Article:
In France, the route follows the Alabaster Coast (Côte d'Albâtre), famous for its white chalk cliffs and beaches, before swinging inland through Amiens towards Paris.
Both of these routes can be impacted by issues at the channel ports, so check for local information before you travel in case of delays. Parts of the M20 motorway can occasionally be used as a holding area for freight, so journey times to the Channel Tunnel may be slower, and local diversions are possible.
Remember that to take this trip you'll need a valid passport, and also check that your car rental agreement allows you to take a car that is hired in England across the channel to Europe.
The Tunnel Route
The quickest way to get to the Channel Tunnel from London is to follow the A20 then the M20 across Kent, leading you directly to the Channel Tunnel terminal in just over an hour. However, we'd suggest taking a more scenic route through the Kent countryside if you have time.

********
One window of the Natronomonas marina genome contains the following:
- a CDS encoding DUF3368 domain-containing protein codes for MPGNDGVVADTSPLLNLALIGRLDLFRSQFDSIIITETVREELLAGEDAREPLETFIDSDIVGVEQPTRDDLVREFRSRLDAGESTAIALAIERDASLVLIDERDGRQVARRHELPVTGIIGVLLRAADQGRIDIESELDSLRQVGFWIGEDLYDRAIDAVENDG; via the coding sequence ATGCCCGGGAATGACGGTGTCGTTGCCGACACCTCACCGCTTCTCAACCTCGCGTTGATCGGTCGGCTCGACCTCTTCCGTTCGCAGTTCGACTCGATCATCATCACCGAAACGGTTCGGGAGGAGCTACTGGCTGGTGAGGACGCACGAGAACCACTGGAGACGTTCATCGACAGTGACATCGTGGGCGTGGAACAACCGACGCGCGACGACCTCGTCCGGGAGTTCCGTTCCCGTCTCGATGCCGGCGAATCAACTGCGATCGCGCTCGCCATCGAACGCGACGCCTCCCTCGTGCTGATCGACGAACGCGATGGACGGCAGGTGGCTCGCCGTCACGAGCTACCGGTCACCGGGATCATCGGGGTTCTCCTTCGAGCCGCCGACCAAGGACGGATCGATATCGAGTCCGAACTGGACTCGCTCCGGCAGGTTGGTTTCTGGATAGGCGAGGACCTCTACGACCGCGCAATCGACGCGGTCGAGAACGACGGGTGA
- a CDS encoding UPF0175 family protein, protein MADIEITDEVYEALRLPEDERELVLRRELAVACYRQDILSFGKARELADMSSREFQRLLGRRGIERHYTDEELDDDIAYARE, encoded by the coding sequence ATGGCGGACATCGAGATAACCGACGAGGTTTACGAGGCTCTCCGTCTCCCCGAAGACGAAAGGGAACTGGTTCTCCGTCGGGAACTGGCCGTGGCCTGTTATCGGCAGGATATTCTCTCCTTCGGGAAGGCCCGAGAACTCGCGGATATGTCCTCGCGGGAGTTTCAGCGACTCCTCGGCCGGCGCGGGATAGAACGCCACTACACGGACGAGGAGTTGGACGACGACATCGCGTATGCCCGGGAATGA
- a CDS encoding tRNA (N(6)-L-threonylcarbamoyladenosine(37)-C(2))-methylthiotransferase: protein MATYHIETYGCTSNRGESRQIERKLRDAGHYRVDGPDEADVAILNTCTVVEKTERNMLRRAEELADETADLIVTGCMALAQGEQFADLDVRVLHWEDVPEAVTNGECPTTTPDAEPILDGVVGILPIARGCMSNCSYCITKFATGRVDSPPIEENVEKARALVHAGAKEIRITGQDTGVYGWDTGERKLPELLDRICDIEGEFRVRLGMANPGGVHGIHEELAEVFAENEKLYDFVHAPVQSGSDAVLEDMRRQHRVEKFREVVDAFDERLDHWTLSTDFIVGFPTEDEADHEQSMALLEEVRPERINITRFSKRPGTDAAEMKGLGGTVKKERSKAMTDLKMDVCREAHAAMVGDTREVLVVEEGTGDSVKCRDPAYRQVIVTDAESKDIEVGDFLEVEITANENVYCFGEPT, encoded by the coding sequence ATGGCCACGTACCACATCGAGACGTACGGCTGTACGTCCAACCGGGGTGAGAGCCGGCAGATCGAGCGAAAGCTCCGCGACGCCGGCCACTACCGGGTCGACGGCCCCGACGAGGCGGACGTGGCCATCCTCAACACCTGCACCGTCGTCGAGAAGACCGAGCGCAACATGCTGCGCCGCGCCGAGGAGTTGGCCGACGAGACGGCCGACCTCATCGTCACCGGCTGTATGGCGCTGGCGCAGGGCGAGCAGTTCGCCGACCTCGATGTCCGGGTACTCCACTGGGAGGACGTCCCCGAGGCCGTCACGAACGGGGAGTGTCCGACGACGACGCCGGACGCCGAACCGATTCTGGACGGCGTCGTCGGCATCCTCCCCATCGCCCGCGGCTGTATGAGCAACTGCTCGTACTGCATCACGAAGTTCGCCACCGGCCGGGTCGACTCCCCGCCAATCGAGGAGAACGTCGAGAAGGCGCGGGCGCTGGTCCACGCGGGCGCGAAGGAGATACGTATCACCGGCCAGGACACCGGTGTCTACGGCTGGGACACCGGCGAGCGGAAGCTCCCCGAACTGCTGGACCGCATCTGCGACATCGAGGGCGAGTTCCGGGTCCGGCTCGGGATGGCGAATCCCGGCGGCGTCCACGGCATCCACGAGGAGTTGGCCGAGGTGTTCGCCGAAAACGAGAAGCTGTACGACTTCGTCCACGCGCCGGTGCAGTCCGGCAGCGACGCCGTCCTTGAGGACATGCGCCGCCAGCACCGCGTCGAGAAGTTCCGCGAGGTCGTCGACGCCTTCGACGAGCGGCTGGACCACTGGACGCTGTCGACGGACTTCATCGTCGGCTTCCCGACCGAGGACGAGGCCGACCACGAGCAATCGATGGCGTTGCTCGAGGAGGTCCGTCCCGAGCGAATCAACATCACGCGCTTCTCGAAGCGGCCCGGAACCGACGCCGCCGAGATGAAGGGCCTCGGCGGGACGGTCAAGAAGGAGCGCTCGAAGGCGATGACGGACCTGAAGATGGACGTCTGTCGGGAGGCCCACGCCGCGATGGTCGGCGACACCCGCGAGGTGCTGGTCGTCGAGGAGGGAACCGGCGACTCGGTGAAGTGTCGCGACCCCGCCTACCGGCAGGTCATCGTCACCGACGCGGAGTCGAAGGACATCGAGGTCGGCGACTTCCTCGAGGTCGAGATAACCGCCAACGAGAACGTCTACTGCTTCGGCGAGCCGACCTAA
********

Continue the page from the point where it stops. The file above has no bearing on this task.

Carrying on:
Head southeast out of London following the A2 past Blackheath and then merging onto the A20 to finally exit the city. Take the exit at Swanley and follow the A20 towards Farningham before turning right to take the road through the villages of the Darent Valley, where you can enjoy beautiful views of lavender fields in the summer.
The road takes you through Otford, where you can stop to feed the ducks at "Britain's best roundabout," then drive past Knole Park in Sevenoaks. Descending River Hill you'll get a stunning view across the Kent countryside in good weather, before joining the A21 to pick up the pace a little.
From Lamberhurst, turn off to follow the road through the Garden of England, which is lined with orchards and hop fields, before driving through Goudhurst, Sissinghurst and Biddenden and joining the M20 towards the coast at Ashford.